Moving into October, however, a project being finalized in Illinois -- by papers and the Illinois AP -- looks to rival Pennsylvana's project.
Stay tuned for details of a series that will come to Illinois media by mid-October. It will be a shining light for Broken Budgets and offer important information for residents of the state.
Broken Budgets is examining the fiscal crisis in state and local governments across the country. That crisis continues, and there's no slowing of the AP-APME reporting initiative.
To offer an idea for a story or project in this initiative, contact your state AP bureau chief. 

Wednesday, September 28, 2011

Proud of your innovative work?

We're coming down to the wire to accept entries for the September APME innovator of the month. 
Is your newsroom doing innovative work? Be sure to enter it for recognition.
It's easy and free to enter. Congrats again to the Winnipeg Free Press, our August winner.
This story about Winnipeg will take you to the entry platform. Good luck.

Tuesday, September 27, 2011

Calling NewsTrain alumni

We're looking for NewsTrain alumni. Does that mean you?
Thousands have participated in NewsTrain to date, and we're about to enter its ninth year. Our goal for 2012 will be to reconnect with alumni. We want you to know about how NewsTrain is changing, under the leadership of Michael Roberts, and how it is drawing great crowds.
Keep in touch by becoming a NewsTrain fan on Facebook. Hope to see you there.

Monday, September 26, 2011

Pew Research findings offer a mixed bag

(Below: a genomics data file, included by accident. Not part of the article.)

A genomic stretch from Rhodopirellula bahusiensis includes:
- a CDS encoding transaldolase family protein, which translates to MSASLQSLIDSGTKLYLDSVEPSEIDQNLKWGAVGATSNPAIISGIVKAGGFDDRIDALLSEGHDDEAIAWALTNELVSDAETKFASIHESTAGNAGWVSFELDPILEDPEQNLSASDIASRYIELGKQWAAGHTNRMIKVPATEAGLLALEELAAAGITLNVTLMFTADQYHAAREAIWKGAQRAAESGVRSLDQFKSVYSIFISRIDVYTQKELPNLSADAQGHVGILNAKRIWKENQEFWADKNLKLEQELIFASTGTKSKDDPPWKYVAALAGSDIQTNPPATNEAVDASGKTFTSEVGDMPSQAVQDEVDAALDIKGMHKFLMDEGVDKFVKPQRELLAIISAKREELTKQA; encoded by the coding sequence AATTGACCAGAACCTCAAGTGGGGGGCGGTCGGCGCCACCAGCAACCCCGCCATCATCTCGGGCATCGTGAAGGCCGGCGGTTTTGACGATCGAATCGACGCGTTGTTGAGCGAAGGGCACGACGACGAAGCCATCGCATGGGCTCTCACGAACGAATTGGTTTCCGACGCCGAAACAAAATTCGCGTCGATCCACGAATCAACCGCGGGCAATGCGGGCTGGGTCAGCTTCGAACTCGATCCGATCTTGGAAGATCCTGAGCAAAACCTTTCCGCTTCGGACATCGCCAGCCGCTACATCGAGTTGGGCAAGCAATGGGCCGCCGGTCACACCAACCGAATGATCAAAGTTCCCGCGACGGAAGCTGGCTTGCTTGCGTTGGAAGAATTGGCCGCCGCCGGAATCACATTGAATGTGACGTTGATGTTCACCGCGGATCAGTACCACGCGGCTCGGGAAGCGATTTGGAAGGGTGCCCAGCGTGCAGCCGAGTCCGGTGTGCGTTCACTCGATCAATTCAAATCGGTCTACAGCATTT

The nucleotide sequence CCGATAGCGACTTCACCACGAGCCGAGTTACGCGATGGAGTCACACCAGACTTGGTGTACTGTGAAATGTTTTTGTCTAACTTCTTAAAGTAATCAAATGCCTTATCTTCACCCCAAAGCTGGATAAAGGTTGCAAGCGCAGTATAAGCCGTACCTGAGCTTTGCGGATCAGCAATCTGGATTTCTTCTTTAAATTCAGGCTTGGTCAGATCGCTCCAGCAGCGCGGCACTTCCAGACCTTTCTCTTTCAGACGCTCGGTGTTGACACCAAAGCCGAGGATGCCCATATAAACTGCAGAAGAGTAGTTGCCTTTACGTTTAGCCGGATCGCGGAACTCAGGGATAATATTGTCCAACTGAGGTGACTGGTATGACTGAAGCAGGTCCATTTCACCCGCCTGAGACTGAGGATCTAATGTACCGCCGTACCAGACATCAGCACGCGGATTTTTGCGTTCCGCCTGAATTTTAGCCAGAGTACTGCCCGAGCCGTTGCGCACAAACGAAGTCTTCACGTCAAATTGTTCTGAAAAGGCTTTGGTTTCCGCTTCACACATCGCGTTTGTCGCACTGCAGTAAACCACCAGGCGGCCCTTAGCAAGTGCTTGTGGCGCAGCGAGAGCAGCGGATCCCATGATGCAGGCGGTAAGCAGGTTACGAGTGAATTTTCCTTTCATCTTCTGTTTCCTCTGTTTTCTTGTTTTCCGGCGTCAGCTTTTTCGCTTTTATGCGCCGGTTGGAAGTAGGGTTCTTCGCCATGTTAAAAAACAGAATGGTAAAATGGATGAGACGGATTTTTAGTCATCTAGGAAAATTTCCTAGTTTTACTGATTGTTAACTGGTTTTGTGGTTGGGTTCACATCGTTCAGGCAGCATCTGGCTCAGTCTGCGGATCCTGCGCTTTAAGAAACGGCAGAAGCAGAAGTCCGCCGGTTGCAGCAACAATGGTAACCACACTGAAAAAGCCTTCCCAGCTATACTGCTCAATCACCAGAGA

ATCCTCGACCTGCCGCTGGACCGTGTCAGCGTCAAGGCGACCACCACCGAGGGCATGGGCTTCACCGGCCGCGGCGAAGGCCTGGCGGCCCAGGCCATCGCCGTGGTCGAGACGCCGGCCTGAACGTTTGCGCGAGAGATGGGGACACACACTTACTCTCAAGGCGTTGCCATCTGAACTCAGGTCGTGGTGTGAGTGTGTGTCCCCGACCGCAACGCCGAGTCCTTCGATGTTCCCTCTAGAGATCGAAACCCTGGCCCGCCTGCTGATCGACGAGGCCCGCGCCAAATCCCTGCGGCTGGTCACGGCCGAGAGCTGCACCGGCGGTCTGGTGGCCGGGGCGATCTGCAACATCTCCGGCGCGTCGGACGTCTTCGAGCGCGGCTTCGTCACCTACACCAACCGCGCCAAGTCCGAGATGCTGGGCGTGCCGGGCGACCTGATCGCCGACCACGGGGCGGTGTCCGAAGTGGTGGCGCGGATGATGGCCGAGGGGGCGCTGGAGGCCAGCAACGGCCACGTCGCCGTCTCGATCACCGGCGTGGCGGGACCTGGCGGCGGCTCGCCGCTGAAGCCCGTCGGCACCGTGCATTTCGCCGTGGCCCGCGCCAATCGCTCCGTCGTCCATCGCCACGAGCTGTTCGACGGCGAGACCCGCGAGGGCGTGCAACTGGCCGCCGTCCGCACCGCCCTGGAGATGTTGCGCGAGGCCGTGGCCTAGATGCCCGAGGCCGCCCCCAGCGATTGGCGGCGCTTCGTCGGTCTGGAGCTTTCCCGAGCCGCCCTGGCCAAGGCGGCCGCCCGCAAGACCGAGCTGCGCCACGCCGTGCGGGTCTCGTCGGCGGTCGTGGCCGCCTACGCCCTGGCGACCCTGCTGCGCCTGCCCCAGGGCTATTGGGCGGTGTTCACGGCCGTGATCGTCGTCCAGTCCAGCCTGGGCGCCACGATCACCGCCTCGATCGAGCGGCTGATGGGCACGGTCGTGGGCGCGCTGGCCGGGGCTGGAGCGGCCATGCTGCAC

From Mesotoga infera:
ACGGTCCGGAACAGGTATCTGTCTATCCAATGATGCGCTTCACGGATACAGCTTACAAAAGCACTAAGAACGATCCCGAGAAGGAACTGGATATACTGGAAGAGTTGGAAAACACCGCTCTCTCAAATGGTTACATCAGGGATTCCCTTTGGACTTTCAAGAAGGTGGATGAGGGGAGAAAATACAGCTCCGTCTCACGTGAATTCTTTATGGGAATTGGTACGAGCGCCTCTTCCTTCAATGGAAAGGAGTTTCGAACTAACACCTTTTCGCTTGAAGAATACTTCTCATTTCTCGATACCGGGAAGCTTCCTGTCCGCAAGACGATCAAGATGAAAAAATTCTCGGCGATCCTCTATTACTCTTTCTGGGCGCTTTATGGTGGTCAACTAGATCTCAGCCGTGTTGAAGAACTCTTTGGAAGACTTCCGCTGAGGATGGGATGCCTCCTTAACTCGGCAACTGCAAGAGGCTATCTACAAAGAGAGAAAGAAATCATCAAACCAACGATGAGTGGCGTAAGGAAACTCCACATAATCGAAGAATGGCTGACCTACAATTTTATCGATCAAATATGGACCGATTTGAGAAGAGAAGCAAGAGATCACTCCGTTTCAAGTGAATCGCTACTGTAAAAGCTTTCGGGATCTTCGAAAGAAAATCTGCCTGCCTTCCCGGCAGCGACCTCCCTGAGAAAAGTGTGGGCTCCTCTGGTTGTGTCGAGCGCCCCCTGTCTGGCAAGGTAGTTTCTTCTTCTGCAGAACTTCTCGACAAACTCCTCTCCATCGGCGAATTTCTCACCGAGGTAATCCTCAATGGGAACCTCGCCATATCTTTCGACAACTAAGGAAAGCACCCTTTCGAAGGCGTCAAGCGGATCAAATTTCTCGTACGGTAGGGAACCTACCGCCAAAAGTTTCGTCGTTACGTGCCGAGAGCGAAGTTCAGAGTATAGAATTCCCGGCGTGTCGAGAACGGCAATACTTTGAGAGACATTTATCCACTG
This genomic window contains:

The latest Pew Research Center findings offer a mixed bag but some good news for newspapers and broadcast outlets. 
For example,

69% say they have a lot or some trust in information they get from local news organizations, while 59% say they trust information from national news organizations.

Here's the link to it all.

Welcome to APME Update

We've changed our name to the Associated Press Media Editors, we've expanded membership to broadcast new leaders, educators and student media editors, and we've started a few initiatives.
We have a lot to talk about heading toward 2012, so we've started this new blog to share our news.
Called APME Update, it will connect with the APME Update that is emailed to 3,000 editors once a week.
We hope you follow out headlines in both the blog and the email, and visit this website often. You won't miss a thing if you do that AND you follow us on Facebook. We're glad to have you on board. 
-- Bob Heisse

Friday, September 16, 2011

Motivation and Morale: Keys to a Successful News Room

By Christine Larsen

Upon entering the room, with a big smile on her face, Jill Geisler shouts: "Who
went to the ball game last night?" When more than half of the room raised their
hands, she responded: "Great! I'm in a room of people who ate brats and drank
beer last night!"

Geisler, Leadership and Management Group Leader at the Poynter Institute, came
to motivate and teach on the most effective way to get morale up in the news
room. However, it seemed she did more than that while engaging the AP editors